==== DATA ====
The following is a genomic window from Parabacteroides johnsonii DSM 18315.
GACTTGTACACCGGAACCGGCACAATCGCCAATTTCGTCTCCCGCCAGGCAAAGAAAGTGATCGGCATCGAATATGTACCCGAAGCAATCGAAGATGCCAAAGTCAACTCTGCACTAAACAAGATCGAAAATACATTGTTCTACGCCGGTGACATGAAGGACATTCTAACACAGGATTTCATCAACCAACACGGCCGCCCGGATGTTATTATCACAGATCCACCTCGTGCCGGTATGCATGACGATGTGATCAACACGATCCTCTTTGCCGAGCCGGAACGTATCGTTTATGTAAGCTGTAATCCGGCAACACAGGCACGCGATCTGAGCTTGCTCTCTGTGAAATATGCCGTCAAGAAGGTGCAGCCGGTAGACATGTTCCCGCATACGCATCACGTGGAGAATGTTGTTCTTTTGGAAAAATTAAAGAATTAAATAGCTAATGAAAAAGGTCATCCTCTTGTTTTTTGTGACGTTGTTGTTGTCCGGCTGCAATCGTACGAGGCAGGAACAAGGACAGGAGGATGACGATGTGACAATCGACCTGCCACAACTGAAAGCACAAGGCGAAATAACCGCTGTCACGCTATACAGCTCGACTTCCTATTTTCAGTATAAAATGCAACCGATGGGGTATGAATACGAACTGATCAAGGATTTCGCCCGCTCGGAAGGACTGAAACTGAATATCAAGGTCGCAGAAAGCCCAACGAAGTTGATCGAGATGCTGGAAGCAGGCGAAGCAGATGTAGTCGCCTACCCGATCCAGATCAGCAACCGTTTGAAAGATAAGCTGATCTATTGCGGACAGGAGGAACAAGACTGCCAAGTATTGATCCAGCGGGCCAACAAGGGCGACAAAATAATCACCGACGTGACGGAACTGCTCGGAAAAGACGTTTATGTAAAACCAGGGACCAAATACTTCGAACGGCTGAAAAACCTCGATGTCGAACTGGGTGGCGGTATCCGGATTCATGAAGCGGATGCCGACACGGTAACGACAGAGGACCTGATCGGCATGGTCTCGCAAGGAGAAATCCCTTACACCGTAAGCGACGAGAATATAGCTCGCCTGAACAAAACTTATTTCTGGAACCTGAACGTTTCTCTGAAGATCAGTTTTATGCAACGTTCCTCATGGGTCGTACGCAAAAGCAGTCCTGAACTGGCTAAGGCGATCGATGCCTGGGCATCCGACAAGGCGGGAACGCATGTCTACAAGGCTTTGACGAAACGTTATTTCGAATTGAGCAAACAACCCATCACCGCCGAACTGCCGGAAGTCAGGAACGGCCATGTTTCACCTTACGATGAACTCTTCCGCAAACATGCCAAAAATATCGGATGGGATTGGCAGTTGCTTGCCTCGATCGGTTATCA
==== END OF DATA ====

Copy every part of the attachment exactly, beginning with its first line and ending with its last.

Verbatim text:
The following is a genomic window from Parabacteroides johnsonii DSM 18315.
GACTTGTACACCGGAACCGGCACAATCGCCAATTTCGTCTCCCGCCAGGCAAAGAAAGTGATCGGCATCGAATATGTACCCGAAGCAATCGAAGATGCCAAAGTCAACTCTGCACTAAACAAGATCGAAAATACATTGTTCTACGCCGGTGACATGAAGGACATTCTAACACAGGATTTCATCAACCAACACGGCCGCCCGGATGTTATTATCACAGATCCACCTCGTGCCGGTATGCATGACGATGTGATCAACACGATCCTCTTTGCCGAGCCGGAACGTATCGTTTATGTAAGCTGTAATCCGGCAACACAGGCACGCGATCTGAGCTTGCTCTCTGTGAAATATGCCGTCAAGAAGGTGCAGCCGGTAGACATGTTCCCGCATACGCATCACGTGGAGAATGTTGTTCTTTTGGAAAAATTAAAGAATTAAATAGCTAATGAAAAAGGTCATCCTCTTGTTTTTTGTGACGTTGTTGTTGTCCGGCTGCAATCGTACGAGGCAGGAACAAGGACAGGAGGATGACGATGTGACAATCGACCTGCCACAACTGAAAGCACAAGGCGAAATAACCGCTGTCACGCTATACAGCTCGACTTCCTATTTTCAGTATAAAATGCAACCGATGGGGTATGAATACGAACTGATCAAGGATTTCGCCCGCTCGGAAGGACTGAAACTGAATATCAAGGTCGCAGAAAGCCCAACGAAGTTGATCGAGATGCTGGAAGCAGGCGAAGCAGATGTAGTCGCCTACCCGATCCAGATCAGCAACCGTTTGAAAGATAAGCTGATCTATTGCGGACAGGAGGAACAAGACTGCCAAGTATTGATCCAGCGGGCCAACAAGGGCGACAAAATAATCACCGACGTGACGGAACTGCTCGGAAAAGACGTTTATGTAAAACCAGGGACCAAATACTTCGAACGGCTGAAAAACCTCGATGTCGAACTGGGTGGCGGTATCCGGATTCATGAAGCGGATGCCGACACGGTAACGACAGAGGACCTGATCGGCATGGTCTCGCAAGGAGAAATCCCTTACACCGTAAGCGACGAGAATATAGCTCGCCTGAACAAAACTTATTTCTGGAACCTGAACGTTTCTCTGAAGATCAGTTTTATGCAACGTTCCTCATGGGTCGTACGCAAAAGCAGTCCTGAACTGGCTAAGGCGATCGATGCCTGGGCATCCGACAAGGCGGGAACGCATGTCTACAAGGCTTTGACGAAACGTTATTTCGAATTGAGCAAACAACCCATCACCGCCGAACTGCCGGAAGTCAGGAACGGCCATGTTTCACCTTACGATGAACTCTTCCGCAAACATGCCAAAAATATCGGATGGGATTGGCAGTTGCTTGCCTCGATCGGTTATCA